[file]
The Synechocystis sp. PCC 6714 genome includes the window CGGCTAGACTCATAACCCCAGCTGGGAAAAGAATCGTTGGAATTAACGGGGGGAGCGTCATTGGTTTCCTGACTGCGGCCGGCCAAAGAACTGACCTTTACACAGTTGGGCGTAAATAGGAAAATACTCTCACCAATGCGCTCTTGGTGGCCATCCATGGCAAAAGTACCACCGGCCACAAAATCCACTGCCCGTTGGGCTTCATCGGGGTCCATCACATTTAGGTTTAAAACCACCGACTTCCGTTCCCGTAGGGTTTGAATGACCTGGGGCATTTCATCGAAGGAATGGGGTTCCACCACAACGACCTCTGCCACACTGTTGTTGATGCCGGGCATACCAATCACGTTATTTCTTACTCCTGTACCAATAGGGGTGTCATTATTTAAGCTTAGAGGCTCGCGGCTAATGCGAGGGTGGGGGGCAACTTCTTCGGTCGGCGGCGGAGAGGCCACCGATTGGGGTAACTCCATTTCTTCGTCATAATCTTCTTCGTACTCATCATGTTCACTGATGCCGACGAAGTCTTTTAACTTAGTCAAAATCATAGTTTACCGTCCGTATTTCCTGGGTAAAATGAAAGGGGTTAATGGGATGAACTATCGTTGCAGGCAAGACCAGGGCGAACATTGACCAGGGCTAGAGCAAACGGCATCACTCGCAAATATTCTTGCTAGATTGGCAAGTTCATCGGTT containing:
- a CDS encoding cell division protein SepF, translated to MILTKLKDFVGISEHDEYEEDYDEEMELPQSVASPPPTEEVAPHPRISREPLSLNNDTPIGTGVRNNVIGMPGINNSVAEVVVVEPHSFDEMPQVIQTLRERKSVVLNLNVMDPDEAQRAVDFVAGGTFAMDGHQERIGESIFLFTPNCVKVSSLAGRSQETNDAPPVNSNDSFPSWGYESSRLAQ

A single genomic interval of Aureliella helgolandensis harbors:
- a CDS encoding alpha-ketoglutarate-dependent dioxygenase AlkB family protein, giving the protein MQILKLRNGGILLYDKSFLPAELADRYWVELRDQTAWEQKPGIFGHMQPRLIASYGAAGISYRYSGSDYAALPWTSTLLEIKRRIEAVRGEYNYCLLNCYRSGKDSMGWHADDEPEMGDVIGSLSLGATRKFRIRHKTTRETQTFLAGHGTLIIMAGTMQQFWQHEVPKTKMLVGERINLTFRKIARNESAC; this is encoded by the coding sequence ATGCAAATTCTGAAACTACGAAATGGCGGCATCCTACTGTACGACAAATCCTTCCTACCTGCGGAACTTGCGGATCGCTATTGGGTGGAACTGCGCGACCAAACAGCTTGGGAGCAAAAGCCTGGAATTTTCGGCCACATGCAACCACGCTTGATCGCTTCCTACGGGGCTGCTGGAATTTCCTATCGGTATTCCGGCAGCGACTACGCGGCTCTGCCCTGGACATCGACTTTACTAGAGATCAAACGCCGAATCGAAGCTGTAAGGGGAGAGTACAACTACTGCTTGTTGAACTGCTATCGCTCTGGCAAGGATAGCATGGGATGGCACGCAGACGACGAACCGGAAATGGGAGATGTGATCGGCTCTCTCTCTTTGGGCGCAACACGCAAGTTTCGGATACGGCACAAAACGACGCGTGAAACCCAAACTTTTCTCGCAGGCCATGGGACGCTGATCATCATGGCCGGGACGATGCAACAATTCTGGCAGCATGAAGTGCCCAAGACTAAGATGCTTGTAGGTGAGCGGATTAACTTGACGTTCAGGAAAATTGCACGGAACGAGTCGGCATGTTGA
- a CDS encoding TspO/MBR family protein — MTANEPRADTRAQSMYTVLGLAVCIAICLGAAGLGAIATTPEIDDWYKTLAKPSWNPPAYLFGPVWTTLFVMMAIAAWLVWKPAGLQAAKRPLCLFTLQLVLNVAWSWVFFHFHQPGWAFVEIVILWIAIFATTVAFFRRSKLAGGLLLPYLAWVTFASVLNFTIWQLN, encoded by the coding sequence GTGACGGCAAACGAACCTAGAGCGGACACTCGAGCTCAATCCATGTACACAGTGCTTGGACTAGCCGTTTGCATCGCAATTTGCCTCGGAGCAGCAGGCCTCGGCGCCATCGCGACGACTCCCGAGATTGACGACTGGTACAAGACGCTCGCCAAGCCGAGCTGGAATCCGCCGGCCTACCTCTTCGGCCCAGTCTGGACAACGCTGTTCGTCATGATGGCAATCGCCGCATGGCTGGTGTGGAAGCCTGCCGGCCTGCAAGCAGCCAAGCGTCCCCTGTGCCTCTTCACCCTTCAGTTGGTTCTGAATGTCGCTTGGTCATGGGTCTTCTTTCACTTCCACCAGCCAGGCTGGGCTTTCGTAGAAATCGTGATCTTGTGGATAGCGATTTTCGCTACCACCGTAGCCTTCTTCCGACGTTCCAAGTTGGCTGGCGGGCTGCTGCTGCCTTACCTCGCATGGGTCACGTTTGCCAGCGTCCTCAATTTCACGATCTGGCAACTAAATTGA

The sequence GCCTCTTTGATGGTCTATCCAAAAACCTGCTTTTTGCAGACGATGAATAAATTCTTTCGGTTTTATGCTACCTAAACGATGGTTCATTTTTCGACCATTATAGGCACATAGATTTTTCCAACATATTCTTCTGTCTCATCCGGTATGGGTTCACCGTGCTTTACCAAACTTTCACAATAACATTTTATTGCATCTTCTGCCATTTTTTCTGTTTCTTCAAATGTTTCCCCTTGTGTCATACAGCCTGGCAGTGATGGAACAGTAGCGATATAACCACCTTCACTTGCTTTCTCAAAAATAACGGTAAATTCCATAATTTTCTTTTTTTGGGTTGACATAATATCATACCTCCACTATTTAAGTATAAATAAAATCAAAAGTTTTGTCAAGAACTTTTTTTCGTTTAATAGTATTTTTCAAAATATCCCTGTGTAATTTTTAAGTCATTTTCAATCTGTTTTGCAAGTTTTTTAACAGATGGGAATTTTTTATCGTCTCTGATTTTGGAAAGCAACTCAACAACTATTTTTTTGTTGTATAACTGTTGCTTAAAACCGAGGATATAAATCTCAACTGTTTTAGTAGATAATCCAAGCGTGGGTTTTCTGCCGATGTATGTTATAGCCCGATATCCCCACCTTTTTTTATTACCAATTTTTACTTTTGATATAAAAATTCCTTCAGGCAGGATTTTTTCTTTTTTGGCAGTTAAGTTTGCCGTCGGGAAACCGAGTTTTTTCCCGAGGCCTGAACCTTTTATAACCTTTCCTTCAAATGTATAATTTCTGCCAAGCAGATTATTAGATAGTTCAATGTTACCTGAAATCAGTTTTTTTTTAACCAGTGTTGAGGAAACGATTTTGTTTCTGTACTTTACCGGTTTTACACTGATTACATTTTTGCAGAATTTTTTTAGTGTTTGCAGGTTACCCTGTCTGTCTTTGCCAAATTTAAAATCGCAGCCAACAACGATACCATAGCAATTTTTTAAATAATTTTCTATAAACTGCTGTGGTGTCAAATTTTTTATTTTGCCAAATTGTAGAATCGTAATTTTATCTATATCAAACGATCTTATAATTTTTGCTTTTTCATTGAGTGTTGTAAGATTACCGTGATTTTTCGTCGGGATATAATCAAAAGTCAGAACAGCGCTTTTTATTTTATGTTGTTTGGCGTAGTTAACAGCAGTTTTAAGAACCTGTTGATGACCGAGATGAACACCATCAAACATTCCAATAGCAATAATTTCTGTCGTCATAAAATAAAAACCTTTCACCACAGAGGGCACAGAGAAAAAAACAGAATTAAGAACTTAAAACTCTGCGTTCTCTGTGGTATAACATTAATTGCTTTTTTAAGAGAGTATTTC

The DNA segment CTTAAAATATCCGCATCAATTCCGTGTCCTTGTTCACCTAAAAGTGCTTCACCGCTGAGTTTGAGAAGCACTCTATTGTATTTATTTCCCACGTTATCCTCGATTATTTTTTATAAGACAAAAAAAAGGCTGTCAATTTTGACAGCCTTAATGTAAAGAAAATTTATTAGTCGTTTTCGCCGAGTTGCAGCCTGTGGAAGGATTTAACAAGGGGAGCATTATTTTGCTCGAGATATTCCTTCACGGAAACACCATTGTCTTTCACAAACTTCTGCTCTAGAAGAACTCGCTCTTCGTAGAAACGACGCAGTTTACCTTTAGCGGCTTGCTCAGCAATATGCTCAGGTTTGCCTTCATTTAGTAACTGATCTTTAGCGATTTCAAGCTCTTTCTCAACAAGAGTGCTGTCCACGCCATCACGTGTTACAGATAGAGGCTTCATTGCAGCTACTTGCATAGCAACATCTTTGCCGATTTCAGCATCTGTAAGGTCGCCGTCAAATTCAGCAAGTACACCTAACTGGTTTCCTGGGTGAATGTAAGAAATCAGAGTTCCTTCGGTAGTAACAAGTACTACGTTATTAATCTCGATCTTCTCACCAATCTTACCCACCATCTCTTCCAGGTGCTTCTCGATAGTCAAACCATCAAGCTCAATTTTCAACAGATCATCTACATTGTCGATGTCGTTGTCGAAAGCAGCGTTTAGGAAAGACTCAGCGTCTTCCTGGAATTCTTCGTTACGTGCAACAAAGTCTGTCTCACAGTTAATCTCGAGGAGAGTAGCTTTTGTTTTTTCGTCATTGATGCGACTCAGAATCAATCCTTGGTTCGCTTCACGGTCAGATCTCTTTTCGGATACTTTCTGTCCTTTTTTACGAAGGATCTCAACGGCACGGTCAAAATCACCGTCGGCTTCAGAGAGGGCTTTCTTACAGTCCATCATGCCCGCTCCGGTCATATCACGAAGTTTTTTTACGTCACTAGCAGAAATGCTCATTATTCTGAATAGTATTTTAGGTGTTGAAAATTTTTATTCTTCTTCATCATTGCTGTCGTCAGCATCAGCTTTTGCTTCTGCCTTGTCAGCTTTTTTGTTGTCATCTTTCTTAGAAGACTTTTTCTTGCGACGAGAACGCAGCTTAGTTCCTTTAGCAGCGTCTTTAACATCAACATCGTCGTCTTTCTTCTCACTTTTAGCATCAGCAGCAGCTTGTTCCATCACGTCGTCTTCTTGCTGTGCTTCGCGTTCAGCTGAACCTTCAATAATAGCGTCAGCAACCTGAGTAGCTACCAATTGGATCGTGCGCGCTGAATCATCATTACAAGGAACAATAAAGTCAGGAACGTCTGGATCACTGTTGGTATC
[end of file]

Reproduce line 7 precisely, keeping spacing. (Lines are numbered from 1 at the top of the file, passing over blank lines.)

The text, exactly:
The DNA segment CTTAAAATATCCGCATCAATTCCGTGTCCTTGTTCACCTAAAAGTGCTTCACCGCTGAGTTTGAGAAGCACTCTATTGTATTTATTTCCCACGTTATCCTCGATTATTTTTTATAAGACAAAAAAAAGGCTGTCAATTTTGACAGCCTTAATGTAAAGAAAATTTATTAGTCGTTTTCGCCGAGTTGCAGCCTGTGGAAGGATTTAACAAGGGGAGCATTATTTTGCTCGAGATATTCCTTCACGGAAACACCATTGTCTTTCACAAACTTCTGCTCTAGAAGAACTCGCTCTTCGTAGAAACGACGCAGTTTACCTTTAGCGGCTTGCTCAGCAATATGCTCAGGTTTGCCTTCATTTAGTAACTGATCTTTAGCGATTTCAAGCTCTTTCTCAACAAGAGTGCTGTCCACGCCATCACGTGTTACAGATAGAGGCTTCATTGCAGCTACTTGCATAGCAACATCTTTGCCGATTTCAGCATCTGTAAGGTCGCCGTCAAATTCAGCAAGTACACCTAACTGGTTTCCTGGGTGAATGTAAGAAATCAGAGTTCCTTCGGTAGTAACAAGTACTACGTTATTAATCTCGATCTTCTCACCAATCTTACCCACCATCTCTTCCAGGTGCTTCTCGATAGTCAAACCATCAAGCTCAATTTTCAACAGATCATCTACATTGTCGATGTCGTTGTCGAAAGCAGCGTTTAGGAAAGACTCAGCGTCTTCCTGGAATTCTTCGTTACGTGCAACAAAGTCTGTCTCACAGTTAATCTCGAGGAGAGTAGCTTTTGTTTTTTCGTCATTGATGCGACTCAGAATCAATCCTTGGTTCGCTTCACGGTCAGATCTCTTTTCGGATACTTTCTGTCCTTTTTTACGAAGGATCTCAACGGCACGGTCAAAATCACCGTCGGCTTCAGAGAGGGCTTTCTTACAGTCCATCATGCCCGCTCCGGTCATATCACGAAGTTTTTTTACGTCACTAGCAGAAATGCTCATTATTCTGAATAGTATTTTAGGTGTTGAAAATTTTTATTCTTCTTCATCATTGCTGTCGTCAGCATCAGCTTTTGCTTCTGCCTTGTCAGCTTTTTTGTTGTCATCTTTCTTAGAAGACTTTTTCTTGCGACGAGAACGCAGCTTAGTTCCTTTAGCAGCGTCTTTAACATCAACATCGTCGTCTTTCTTCTCACTTTTAGCATCAGCAGCAGCTTGTTCCATCACGTCGTCTTCTTGCTGTGCTTCGCGTTCAGCTGAACCTTCAATAATAGCGTCAGCAACCTGAGTAGCTACCAATTGGATCGTGCGCGCTGAATCATCATTACAAGGAACAATAAAGTCAGGAACGTCTGGATCACTGTTGGTATC